Honorable Mention: Jeremy Robertson, “The Final Voyage of the Amelia”

This story captures the thrill and danger of a sea chase during a storm and illuminates the extreme actions that a captain obsessed with revenge might take.

Honorable Mention: Molly Sisitki, “Memory” 

This short fiction tells of a woman’s life seen backwards through objects saved in a box. From a pair of pink hand gloves, outgrown, to a black dress that ominously “fits like it had been made for her only,” these possessions remind us of what few tangible parts of our lives are left at the end. 

Pedagogical Writing

First Prize: Cassidy Black "Final Poetry Project Unit Plan"

This unit satisfies multiple different standards pertaining to writing because students are engaging in the writing process, thinking about how tone and meaning are formed through word use, and think about how stylistic choices in writing dramatically affect the outcome.

Second Prize: Amy Kukula "Imagery and Clashing Perspectives in “Turtle Came to See Me” by Margarita Engle"

This lesson teaches English Language Arts skills and terminology (such as imagery) in combination with higher-level thinking about the world and human relationships (such as working through situations of clashing perspectives and interactions between people with diverse cultural backgrounds). This is accomplished using various class activities centered around the poem “Turtle Came to See Me” by Margarita Engle.

Third Prize: Sydney Mather "Women Writers Unit Plan"

This is a unit plan that will help high-school students learn about historical women writers and the significance of their work. These works are then used to teach literary elements and essay writing.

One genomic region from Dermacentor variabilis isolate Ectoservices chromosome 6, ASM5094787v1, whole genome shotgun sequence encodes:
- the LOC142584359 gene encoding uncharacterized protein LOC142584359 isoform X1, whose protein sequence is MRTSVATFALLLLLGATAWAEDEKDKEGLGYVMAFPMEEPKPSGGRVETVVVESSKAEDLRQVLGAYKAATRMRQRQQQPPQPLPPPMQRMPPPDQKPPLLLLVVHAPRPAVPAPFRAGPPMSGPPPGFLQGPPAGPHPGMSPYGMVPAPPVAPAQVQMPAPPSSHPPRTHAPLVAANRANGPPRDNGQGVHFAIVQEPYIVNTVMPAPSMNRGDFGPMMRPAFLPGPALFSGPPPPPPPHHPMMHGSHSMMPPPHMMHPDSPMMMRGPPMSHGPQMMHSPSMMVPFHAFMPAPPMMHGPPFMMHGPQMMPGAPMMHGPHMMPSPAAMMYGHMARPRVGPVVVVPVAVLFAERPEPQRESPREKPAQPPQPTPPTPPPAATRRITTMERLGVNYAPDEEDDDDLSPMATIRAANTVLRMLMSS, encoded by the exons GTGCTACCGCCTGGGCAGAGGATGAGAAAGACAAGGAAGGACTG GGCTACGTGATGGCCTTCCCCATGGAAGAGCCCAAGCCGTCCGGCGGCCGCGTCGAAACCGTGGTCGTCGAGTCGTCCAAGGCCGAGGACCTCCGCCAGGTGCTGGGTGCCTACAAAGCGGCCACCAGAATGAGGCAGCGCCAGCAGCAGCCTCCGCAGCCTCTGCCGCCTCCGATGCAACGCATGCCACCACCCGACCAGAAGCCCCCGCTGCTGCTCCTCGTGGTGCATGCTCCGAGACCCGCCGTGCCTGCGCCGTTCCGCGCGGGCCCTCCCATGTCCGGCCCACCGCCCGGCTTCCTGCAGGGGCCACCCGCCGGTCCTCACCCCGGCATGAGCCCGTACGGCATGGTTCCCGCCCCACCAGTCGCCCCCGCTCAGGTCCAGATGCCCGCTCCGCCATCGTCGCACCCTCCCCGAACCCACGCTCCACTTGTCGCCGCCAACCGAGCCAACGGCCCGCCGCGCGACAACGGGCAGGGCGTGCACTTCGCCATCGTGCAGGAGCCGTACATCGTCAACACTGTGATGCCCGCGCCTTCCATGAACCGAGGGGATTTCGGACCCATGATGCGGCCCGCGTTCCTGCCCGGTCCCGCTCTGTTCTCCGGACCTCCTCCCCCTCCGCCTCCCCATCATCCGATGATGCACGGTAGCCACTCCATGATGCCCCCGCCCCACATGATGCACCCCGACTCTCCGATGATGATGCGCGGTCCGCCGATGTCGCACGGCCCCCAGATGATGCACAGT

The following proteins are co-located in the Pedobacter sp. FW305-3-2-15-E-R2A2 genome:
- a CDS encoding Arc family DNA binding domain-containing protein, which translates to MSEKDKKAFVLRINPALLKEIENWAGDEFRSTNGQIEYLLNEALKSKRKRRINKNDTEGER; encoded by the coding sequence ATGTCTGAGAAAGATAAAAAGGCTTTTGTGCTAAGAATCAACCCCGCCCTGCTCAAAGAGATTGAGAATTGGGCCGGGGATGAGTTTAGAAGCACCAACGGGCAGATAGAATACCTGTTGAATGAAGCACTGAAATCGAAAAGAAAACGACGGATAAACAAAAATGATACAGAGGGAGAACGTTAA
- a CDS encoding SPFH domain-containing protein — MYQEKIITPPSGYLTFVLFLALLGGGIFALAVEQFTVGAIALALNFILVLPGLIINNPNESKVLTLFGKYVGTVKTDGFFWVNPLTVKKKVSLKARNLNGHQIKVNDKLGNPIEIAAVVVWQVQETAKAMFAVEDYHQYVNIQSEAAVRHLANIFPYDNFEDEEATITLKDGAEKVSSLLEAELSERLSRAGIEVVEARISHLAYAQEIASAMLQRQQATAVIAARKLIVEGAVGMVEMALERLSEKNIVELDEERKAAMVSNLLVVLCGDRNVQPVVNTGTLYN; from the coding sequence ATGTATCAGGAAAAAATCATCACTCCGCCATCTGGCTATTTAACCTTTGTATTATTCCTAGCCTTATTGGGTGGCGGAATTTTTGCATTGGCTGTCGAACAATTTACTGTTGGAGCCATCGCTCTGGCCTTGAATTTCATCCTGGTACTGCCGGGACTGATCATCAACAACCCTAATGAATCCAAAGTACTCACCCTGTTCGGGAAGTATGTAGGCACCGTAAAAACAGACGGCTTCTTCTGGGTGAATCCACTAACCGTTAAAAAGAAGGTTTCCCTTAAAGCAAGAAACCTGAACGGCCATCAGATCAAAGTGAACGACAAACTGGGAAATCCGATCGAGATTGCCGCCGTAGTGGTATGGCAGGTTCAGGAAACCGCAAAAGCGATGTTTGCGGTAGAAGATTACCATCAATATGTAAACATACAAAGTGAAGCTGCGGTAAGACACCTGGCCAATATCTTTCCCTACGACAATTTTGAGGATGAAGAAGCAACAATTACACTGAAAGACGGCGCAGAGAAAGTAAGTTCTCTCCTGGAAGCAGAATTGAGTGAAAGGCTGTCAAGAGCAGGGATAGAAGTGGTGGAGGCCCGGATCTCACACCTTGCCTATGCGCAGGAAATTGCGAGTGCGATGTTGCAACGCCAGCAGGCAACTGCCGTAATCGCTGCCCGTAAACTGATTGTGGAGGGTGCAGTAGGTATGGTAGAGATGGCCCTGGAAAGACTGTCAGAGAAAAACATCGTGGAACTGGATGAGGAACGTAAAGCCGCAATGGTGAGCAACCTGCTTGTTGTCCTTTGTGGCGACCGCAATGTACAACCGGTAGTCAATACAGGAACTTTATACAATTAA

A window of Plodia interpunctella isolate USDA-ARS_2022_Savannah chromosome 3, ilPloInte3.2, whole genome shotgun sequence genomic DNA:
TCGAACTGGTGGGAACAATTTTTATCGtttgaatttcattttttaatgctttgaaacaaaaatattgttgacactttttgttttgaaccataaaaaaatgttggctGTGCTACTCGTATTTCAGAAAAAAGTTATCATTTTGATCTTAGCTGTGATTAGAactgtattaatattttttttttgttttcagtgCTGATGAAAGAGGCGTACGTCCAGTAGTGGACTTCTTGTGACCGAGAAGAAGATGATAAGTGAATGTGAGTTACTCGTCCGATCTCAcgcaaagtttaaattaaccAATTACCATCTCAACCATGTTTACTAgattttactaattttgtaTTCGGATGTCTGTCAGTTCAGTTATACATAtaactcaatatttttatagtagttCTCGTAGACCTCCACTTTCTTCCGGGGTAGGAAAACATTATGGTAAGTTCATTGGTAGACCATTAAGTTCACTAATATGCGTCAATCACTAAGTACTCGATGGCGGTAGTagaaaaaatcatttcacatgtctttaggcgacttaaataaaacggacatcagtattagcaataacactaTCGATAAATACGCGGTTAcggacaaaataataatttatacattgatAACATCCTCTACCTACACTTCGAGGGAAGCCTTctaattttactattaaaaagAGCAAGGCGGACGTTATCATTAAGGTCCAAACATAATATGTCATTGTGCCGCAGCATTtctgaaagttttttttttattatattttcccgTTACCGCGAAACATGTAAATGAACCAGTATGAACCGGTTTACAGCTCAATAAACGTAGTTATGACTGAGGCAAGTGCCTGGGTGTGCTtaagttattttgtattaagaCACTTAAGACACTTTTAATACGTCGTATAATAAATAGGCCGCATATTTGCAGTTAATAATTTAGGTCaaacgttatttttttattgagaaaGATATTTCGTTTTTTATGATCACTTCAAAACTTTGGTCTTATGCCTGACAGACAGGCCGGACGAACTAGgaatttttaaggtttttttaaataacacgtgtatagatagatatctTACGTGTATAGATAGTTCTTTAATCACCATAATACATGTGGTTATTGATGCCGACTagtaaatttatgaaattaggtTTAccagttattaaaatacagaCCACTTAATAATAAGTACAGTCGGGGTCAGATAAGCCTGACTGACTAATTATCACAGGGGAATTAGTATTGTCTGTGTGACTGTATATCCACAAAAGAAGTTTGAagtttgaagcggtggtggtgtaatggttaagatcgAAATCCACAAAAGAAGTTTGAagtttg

Play- and Screenwriting

First Prize:  Amy Kukula “Packing It In”

“Packing It In” is a moving, witty, and creative one-act play about two odd-couple college roommates and their vulnerable and flawed attempts to connect with each other, the wider world, and themselves. It’s a standout piece distinctively marked by the wit of its dialogue, the psychological complexity of its characters, its keen awareness of socioeconomic disparities, its creative incorporation of a meditation script, and a glass elephant named Chester.


First Prize:  Maren Krizner

Starlight and Other Artifacts: a brief history of work and thunder

A collection of love poems depicting the progression of a relationship over the course of four years. Notable for its evocative imagery and resonant themes.

Second Prize: Lucia Ugarte “Feeling a lot when feeling nothing”

Lucia advocates for mental health awareness, using poetry as a form of expression. "Feeling a lot when feeling nothing" is Lucia’s unique take on experiencing dissociation.

Third Prize: Sam Cunningham “Woes, Blows, and Bloody, Butchered Prose”

A collection of poems, including ambitious experiments in poetic form, depicting pains and pangs of growing up.

Workplace Writing

Honorable Mention: Leslie Folino "How to Approve Supplier Requests in Ariba SourcePoint"

Innovative Writing

First Place: Maren Krizner “GRAVEYARD”

Fragmented, evocative, multi-media nonfiction piece about an old friend, a childhood home that no longer exists, moving, and the things you take with you.


A special thank you: The faculty organizers and judges of the writing contests would like to extend their appreciation to all English majors who submitted entries and through their writing help keep literature alive.